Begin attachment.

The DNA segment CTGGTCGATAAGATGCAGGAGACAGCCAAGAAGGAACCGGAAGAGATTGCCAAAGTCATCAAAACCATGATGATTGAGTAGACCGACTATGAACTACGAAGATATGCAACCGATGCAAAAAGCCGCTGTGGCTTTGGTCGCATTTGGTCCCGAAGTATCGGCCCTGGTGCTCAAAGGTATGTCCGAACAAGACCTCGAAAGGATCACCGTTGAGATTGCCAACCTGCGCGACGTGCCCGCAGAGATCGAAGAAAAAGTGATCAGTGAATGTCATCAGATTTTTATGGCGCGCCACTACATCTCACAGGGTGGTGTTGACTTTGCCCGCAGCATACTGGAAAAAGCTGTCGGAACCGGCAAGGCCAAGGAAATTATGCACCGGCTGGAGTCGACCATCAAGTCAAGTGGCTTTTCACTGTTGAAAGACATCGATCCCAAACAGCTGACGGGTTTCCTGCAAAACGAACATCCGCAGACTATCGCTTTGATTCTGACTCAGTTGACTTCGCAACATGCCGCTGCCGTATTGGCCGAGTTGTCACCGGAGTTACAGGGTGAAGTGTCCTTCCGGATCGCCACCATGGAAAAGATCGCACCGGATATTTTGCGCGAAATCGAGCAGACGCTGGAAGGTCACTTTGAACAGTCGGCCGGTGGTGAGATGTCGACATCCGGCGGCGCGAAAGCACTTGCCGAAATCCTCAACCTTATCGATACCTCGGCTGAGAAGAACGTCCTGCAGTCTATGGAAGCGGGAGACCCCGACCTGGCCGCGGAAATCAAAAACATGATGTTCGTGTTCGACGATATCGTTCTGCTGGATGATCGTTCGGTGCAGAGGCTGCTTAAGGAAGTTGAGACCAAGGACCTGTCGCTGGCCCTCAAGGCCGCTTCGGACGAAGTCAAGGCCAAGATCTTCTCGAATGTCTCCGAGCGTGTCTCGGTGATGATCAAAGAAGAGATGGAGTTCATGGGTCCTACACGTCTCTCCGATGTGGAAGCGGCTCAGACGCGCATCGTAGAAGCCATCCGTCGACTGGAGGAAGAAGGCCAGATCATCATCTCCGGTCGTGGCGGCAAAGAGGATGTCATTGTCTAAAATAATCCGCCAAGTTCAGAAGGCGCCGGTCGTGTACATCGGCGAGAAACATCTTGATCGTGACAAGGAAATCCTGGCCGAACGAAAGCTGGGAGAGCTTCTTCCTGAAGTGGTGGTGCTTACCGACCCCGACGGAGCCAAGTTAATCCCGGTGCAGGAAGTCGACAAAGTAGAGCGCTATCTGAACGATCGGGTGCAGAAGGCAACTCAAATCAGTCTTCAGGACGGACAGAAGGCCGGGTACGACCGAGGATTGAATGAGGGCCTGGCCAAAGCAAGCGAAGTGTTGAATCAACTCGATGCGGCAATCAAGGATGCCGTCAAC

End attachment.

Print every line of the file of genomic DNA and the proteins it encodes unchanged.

The DNA segment CTGGTCGATAAGATGCAGGAGACAGCCAAGAAGGAACCGGAAGAGATTGCCAAAGTCATCAAAACCATGATGATTGAGTAGACCGACTATGAACTACGAAGATATGCAACCGATGCAAAAAGCCGCTGTGGCTTTGGTCGCATTTGGTCCCGAAGTATCGGCCCTGGTGCTCAAAGGTATGTCCGAACAAGACCTCGAAAGGATCACCGTTGAGATTGCCAACCTGCGCGACGTGCCCGCAGAGATCGAAGAAAAAGTGATCAGTGAATGTCATCAGATTTTTATGGCGCGCCACTACATCTCACAGGGTGGTGTTGACTTTGCCCGCAGCATACTGGAAAAAGCTGTCGGAACCGGCAAGGCCAAGGAAATTATGCACCGGCTGGAGTCGACCATCAAGTCAAGTGGCTTTTCACTGTTGAAAGACATCGATCCCAAACAGCTGACGGGTTTCCTGCAAAACGAACATCCGCAGACTATCGCTTTGATTCTGACTCAGTTGACTTCGCAACATGCCGCTGCCGTATTGGCCGAGTTGTCACCGGAGTTACAGGGTGAAGTGTCCTTCCGGATCGCCACCATGGAAAAGATCGCACCGGATATTTTGCGCGAAATCGAGCAGACGCTGGAAGGTCACTTTGAACAGTCGGCCGGTGGTGAGATGTCGACATCCGGCGGCGCGAAAGCACTTGCCGAAATCCTCAACCTTATCGATACCTCGGCTGAGAAGAACGTCCTGCAGTCTATGGAAGCGGGAGACCCCGACCTGGCCGCGGAAATCAAAAACATGATGTTCGTGTTCGACGATATCGTTCTGCTGGATGATCGTTCGGTGCAGAGGCTGCTTAAGGAAGTTGAGACCAAGGACCTGTCGCTGGCCCTCAAGGCCGCTTCGGACGAAGTCAAGGCCAAGATCTTCTCGAATGTCTCCGAGCGTGTCTCGGTGATGATCAAAGAAGAGATGGAGTTCATGGGTCCTACACGTCTCTCCGATGTGGAAGCGGCTCAGACGCGCATCGTAGAAGCCATCCGTCGACTGGAGGAAGAAGGCCAGATCATCATCTCCGGTCGTGGCGGCAAAGAGGATGTCATTGTCTAAAATAATCCGCCAAGTTCAGAAGGCGCCGGTCGTGTACATCGGCGAGAAACATCTTGATCGTGACAAGGAAATCCTGGCCGAACGAAAGCTGGGAGAGCTTCTTCCTGAAGTGGTGGTGCTTACCGACCCCGACGGAGCCAAGTTAATCCCGGTGCAGGAAGTCGACAAAGTAGAGCGCTATCTGAACGATCGGGTGCAGAAGGCAACTCAAATCAGTCTTCAGGACGGACAGAAGGCCGGGTACGACCGAGGATTGAATGAGGGCCTGGCCAAAGCAAGCGAAGTGTTGAATCAACTCGATGCGGCAATCAAGGATGCCGTCAAC